Wandering China

An East/West pulse of China's fourth rise from down under.

It’s Li Na’s evening in Paris [Firstpost]


History making indeed – The significance of June 4th in China now has a new layer of meaning. With Li Na comes Asia and China’s first-ever (male or female) grand slam winner. Li Na rises from 7th to 4th place on the WTA rankings. And from Xinhua and China Daily… Li Na wins it all at Roland Garos (China Daily, June 4, 2011). From Singapore’s AsiaOne (reuters report) – China’s ‘Golden Flower ‘Li stuns fans back home (AsiaOne, June 5, 2011). The Age (AFP report) from Australia – Li Na first Chinese to win Grand Slam singles title (The Age, June 5, 2011)

– – –

It’s Li Na’s evening in Paris
by Anupama Bagri
Source – Firstpost Sports, published June 4, 2011

Photo – Reuters. Li Na displayed brute power and brilliant footwork against Francesca Schiavone in the French Open final on Saturday.

June 4 is a red-letter day in China’s history. But post Saturday, it won’t be just about marking the anniversary of the 1989 Tiananmen Square protests. Much like the students’ movement which promised a revolutionary change in the established order, Li Na’s emergence as the first Asian — male or female — to ever win a Grand Slam singles title promises a tennis revolution in the nation.

Li, who had lost the Australian Open final to Kim Clijsters this January, displayed brute power and brilliant footwork in her 6-4, 7-6 (0) upset win over defending champion Francesca Schiavone in the French Open final.

“Li played really well. I couldn’t push her today. It was a close match and she deserved to win. Enjoy this moment, its fantastic,” said a gracious Schiavone at the presentation ceremony. “It’s been a great tournament for me too. To kiss the clay everyday came from my heart,” added the world’s fifth ranked player.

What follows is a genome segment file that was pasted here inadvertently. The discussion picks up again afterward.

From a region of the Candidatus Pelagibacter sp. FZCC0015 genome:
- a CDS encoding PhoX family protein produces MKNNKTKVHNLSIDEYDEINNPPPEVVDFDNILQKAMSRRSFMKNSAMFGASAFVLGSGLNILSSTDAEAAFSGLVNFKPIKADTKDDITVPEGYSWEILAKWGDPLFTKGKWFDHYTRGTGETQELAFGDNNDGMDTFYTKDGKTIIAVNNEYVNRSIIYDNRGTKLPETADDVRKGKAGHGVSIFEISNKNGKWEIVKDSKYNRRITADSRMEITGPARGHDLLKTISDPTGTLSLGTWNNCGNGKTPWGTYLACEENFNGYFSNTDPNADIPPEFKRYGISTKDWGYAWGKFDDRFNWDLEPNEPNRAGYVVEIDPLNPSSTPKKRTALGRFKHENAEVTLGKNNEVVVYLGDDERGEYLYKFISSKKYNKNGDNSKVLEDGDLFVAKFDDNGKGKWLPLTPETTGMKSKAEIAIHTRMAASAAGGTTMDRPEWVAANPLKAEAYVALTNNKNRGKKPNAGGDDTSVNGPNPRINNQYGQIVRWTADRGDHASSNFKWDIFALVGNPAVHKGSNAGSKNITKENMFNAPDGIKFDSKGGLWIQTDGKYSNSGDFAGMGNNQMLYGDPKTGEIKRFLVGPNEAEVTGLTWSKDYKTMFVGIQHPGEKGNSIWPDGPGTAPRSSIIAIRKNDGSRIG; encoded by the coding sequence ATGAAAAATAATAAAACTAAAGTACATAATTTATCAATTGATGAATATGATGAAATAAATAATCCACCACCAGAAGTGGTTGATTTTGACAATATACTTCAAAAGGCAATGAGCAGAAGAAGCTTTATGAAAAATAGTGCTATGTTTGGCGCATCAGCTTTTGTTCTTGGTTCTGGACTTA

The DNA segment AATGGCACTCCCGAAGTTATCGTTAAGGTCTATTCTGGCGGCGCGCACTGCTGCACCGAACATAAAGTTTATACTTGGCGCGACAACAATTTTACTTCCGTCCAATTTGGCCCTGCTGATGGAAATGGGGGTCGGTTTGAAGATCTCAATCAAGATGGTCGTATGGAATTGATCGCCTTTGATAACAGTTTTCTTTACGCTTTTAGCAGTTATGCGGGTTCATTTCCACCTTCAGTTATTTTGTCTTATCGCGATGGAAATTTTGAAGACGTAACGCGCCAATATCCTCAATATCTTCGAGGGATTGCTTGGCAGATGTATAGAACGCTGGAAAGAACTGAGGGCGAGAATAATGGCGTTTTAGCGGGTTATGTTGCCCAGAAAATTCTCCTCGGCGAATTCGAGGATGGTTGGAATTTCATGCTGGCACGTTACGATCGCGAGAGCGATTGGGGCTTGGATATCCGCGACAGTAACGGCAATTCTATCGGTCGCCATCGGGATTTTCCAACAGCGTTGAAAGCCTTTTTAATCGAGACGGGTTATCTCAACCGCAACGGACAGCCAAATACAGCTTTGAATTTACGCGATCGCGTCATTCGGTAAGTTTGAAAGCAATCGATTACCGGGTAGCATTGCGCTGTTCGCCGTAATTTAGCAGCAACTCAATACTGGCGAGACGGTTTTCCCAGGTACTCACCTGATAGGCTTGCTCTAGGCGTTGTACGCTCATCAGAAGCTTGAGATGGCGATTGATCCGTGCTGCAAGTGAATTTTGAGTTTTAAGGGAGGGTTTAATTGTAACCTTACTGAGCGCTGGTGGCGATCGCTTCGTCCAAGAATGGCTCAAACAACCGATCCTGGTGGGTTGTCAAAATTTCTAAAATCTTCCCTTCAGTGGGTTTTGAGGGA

Schiavone (30 years, 346 days) and Li (29 years, 98 days) have a combined age of 60 years and 79 days, making this the oldest women’s singles final at a major since Wimbledon in 1998 (when Novotna beat Tauziat).

On the eve of the big day, Li had spoken about how her nation was waiting in anticipation of its first Grand Slam champion and how excited she was that the final was going to be televised live in China. Reportedly, an astounding 50 million Chinese viewers were following her performance in Paris and the 29-year-old from the Yangzte river port of Wuhan sure made each one of them proud.

“I was excited.  And I was nervous but I did not want to show it, I was cheating a little bit,” said the ever-smiling Li as she struggled to string together a few words in English. A student of the Huazhong Institute of Science and Technology, Li pocketed a neat $1.7 million for her efforts and also avenged her third round loss to Schiavone here last year.

The final was expected to be an entertaining and narrow contest given the styles of both finalists. While Schiavone mixes her game and rhythm with a great blend of top spin and slice, Li is all about hard and flat hitting.

The fifth-seeded Italian’s game may be more suited to the slow red clay and Li, by her own admission, might not favour the surface too much, but the latter was definitely the more confident player on Saturday. Using her feet to great effect, the Chinese used her other strength – her forehand – to set up beautifully angled winners.

Schiavone, WTA’s most improved player last season, made a nervy start to the match facing a break point in the very first game before holding serve. It was Li Na who drew first blood, breaking the 30-year-old Italian’s serve in the fifth game after Schiavone sent a forehand wide. The set went on serve thereafter with Li taking the lead after 39 minutes.